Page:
Botulinum Toxin Therapy (botulinum + toxin_therapy)

Distribution by Scientific Domains
Distribution within Medical Sciences


Selected Abstracts


Improving Botulinum Toxin Therapy for Palmar Hyperhidrosis: Wrist Block and Technical Considerations

DERMATOLOGIC SURGERY, Issue 1 2001
Ada Regina Trindade De Almeida MD
Botulinum A exotoxin has become an excellent therapeutic option to treat focal hyperhidrosis, but when the problem affects the palmar region the technique has some drawbacks. Pain with injection is difficult to tolerate and the large dose needed to treat both hands are two concerns, as well as muscle weakness secondary to botulinum toxin diffusion and the possibility of antibody production. All these problems limit the number of patients treated. The author's suggestion is to treat only the dominant hand, after performing a wrist block. The use of a device adapted from a cartridge rubber may help to control the injection depth and the risk of muscular weakness. [source]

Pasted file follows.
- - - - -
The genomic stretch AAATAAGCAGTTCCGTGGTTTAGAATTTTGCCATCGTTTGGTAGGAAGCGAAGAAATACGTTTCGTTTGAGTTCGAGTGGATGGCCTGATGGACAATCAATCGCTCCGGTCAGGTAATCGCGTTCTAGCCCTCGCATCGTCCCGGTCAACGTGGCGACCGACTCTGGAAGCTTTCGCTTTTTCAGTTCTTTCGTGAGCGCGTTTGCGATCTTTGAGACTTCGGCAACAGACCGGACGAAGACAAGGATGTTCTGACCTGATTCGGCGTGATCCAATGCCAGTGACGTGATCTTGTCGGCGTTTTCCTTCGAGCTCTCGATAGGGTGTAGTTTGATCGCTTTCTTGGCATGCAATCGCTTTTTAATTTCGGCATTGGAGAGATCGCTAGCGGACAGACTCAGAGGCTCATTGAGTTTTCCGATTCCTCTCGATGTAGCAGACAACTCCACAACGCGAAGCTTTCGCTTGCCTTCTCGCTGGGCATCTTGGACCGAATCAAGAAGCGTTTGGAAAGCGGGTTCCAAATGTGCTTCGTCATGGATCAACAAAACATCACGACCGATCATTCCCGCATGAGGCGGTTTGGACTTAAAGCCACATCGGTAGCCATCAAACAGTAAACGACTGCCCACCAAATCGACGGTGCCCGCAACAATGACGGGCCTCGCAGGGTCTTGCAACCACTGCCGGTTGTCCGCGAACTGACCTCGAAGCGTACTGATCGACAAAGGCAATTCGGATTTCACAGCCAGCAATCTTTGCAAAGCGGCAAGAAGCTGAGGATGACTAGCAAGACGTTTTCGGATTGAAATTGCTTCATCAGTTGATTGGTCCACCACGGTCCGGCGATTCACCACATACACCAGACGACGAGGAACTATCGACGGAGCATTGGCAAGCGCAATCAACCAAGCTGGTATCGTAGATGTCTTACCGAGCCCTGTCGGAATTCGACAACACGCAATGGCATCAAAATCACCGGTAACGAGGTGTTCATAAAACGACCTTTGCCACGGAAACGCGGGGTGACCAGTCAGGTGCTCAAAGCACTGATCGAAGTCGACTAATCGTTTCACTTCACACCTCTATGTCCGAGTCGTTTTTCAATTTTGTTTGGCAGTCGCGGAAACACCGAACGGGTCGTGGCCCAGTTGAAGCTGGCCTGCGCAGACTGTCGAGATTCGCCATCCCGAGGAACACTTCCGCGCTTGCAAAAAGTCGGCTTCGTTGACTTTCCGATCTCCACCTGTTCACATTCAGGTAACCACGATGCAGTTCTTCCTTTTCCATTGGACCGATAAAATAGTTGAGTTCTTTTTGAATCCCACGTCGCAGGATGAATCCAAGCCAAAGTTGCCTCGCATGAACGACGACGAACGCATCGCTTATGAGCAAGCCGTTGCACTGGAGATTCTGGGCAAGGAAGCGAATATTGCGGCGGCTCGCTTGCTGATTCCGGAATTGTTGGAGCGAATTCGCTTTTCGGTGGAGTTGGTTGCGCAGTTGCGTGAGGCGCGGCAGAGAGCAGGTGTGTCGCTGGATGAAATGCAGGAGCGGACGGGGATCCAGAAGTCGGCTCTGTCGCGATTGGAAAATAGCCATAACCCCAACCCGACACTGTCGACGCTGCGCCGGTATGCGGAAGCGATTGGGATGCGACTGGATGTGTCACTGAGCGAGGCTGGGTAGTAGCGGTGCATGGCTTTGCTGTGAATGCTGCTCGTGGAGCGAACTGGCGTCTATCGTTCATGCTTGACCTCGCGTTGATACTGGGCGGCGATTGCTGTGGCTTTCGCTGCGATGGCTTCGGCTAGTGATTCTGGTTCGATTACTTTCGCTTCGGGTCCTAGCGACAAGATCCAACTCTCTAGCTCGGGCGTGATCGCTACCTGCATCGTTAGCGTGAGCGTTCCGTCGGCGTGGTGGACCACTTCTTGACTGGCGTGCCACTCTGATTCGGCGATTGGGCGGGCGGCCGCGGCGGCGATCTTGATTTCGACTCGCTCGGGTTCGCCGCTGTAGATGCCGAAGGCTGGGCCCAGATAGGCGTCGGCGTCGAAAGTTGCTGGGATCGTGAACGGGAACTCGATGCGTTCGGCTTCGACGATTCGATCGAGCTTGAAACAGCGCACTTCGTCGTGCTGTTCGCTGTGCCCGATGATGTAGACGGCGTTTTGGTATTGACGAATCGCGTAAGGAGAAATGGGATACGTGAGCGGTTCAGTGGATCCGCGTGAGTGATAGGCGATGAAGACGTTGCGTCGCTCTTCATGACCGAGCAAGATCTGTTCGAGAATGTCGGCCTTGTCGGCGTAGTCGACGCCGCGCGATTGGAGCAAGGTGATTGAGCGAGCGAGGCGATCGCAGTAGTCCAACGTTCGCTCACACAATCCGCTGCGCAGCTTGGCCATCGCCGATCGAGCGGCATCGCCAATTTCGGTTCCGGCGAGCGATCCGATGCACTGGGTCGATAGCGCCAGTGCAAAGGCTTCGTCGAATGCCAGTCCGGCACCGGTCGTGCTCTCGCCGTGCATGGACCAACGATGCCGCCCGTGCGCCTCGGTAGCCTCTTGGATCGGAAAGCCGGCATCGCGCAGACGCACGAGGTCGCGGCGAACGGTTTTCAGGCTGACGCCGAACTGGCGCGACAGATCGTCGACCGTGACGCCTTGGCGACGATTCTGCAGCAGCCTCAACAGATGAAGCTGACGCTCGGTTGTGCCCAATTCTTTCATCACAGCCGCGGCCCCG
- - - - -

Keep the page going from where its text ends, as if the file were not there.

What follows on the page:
Botulinum toxin therapy for palmar hyperhidrosis: experience in an Iranian population

INTERNATIONAL JOURNAL OF DERMATOLOGY, Issue 2 2007
Shahin Aghaei MD
No abstract is available for this article. [source]


Determinants and status of quality of life after long-term botulinum toxin therapy for cervical dystonia

EUROPEAN JOURNAL OF NEUROLOGY, Issue 10 2007
I. M. Skogseid